First American

REconomy Podcast: Will Rising Mortgage Rates Slow the Housing Market?

In this episode of the REconomy podcast from First American, Chief Economist Mark Fleming and Deputy Chief Economist Odeta Kushi explain the economic concept of demand elasticity and why housing market demand tends to be inelastic in response to rising mortgage rates.

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“We may expect higher mortgage rates in the months to come as the economy improves, and higher rates alongside double-digit nominal house price growth, like we're seeing now will impact affordability and purchase demand. But, demand will still be strong because purchase demand is a little bit more interest rate inelastic, and certainly much more so then refinance demand.” – Odeta Kushi, deputy chief economist at First American

Transcript

Odeta: Hello, and welcome back to another episode of the REconomy podcast where we discuss economic issues that impact real estate, housing and affordability. I'm Odeta Kushi, deputy chief economist at First American. And here with me is Mark Fleming, chief economist at First American. Hi, Mark, I've got a question for you. If the price of gasoline goes up dramatically tomorrow, would you still buy gas?

Mark: Hey, Odeta. Yeah, I would, because I need my car for everything from going to the grocery store to taking my kids to 7 a.m. Saturday morning soccer games. Oh, sorry, I digress. Why do you ask?

Odeta: Oh, 7 a.m. soccer game on a Saturday. I guess what you're saying is that gasoline is a relatively price inelastic good, because even large changes in the price do not materially impact demand. Whereas other goods think of a food item, like a lemon, for example, is probably more price elastic. If the price of a lemon increased by 50% overnight, I'm less likely to purchase or demand it. And, believe it or not, that brings me to today's housing topic, the interest rate elasticities of housing demand, how much does our demand for housing change when interest rates change? And you know how we'd like to bring in a little bit of history. So, before we get to those elasticities, let's take a look back at what's happened to home sales and house prices during various rising mortgage rate areas.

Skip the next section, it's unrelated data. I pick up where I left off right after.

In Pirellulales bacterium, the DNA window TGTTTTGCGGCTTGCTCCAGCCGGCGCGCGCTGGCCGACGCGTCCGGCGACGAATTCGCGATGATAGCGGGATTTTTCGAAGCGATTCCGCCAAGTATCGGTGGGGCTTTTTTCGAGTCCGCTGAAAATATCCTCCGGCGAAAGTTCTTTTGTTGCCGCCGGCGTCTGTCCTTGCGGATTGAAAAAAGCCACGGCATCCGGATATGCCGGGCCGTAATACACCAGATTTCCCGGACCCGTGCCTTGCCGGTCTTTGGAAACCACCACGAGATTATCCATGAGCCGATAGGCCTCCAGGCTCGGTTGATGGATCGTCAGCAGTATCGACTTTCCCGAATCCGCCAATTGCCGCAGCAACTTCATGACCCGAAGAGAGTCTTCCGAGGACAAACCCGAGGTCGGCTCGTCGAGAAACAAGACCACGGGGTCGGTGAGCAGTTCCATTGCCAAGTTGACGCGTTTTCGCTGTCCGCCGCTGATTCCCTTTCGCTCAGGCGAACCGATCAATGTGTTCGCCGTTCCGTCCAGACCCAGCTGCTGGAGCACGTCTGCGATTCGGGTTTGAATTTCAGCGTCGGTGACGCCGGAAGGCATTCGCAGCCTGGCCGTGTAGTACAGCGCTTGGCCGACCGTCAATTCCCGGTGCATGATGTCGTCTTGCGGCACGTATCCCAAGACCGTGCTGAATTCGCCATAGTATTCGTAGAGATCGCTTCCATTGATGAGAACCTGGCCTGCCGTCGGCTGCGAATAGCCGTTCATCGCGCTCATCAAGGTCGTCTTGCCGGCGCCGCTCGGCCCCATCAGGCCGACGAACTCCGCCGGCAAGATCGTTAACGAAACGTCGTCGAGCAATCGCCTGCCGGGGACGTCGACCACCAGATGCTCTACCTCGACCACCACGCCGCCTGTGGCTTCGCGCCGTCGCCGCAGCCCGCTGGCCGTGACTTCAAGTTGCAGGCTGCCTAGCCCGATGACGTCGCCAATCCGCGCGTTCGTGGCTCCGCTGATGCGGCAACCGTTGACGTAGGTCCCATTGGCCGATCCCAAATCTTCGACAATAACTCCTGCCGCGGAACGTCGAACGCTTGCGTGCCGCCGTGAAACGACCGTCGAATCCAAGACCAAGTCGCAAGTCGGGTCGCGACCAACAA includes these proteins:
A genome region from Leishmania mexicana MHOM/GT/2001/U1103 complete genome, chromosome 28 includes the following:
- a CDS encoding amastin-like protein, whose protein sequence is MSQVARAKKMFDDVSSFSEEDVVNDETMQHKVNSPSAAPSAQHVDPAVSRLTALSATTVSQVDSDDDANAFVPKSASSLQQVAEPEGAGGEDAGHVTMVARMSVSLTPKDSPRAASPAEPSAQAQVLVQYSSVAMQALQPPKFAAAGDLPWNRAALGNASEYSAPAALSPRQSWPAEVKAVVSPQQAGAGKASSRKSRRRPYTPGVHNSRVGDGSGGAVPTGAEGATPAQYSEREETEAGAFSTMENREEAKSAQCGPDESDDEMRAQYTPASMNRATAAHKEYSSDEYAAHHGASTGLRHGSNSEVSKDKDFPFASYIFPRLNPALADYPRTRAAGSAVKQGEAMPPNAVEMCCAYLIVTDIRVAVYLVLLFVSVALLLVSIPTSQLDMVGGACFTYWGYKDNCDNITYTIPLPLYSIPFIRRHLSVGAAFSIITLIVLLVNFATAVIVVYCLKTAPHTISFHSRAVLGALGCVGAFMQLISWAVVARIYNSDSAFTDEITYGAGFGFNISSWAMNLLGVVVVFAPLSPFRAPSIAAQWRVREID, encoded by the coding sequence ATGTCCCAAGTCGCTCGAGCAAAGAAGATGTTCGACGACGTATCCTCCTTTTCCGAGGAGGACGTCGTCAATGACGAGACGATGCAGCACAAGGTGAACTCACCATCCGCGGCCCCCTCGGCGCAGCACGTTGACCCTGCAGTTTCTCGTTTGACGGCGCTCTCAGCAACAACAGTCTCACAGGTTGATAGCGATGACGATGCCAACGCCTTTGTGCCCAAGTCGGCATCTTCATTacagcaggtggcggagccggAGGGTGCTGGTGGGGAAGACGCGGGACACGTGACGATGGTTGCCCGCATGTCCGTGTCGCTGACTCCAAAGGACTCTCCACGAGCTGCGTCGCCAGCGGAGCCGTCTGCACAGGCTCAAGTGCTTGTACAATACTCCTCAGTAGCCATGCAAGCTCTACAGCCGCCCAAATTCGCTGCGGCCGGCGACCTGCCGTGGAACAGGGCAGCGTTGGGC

Mark: Odeta, I'm still stuck on why you chose a lemon for your elastic good example. I might have picked limes.

Odeta: I have a lot in my fridge. A lot my fridge.

Mark: Okay, you're right. We love our walks down memory lane. And when we walk down this memory lane, the important thing to understand is, you know, do mortgage rates always cause the same effect in home sales? And when we look, the answer is no. I mean, sure in 2005 and 2006, rising rates preceding the housing crisis standout because existing home sales fell dramatically, maybe for some other reasons, not necessarily just rising rates. And back in 1994, existing home sales also went down when rates went up, as the Fed was increasing the funds rate and there was strong economic growth feeding inflation. But then there are plenty of examples where they didn't. There were four other eras – 1996 right before the beginning of the millennia, in 2013 existing home sales actually kept going up even though rates went up as well. So, context matters. Each rising rate era is different, and the housing markets response is different depending upon what's going on.

Odeta: That's a great point. And we actually find that house prices are even more resilient to rising rates than sales. So apart from the 1994 rising rate period, when house prices declined slightly and briefly, house prices have always continued to rise, albeit more slowly, when rates have increased. In the 2005-2006 housing bubble, house prices eventually declined after initially increasing, but actually never declined below the level at the beginning of the rising rate era. Now, in the longest rising mortgage rate era in 1998 to 2000, nominal house prices increased consistently with the economic recovery from the previous recession and, in just over a year and a half, house prices increased 14%. House price appreciation is resistant to rising rates primarily because home sellers would rather withdraw from the market than sell their home at a lower price, a phenomenon we've always referred to as downside sticky. So, the history is obviously interesting. But let's get down to the elasticities. We talked about home sales and prices. But, I actually want to focus on the interest rate elasticity of home sales and refinances.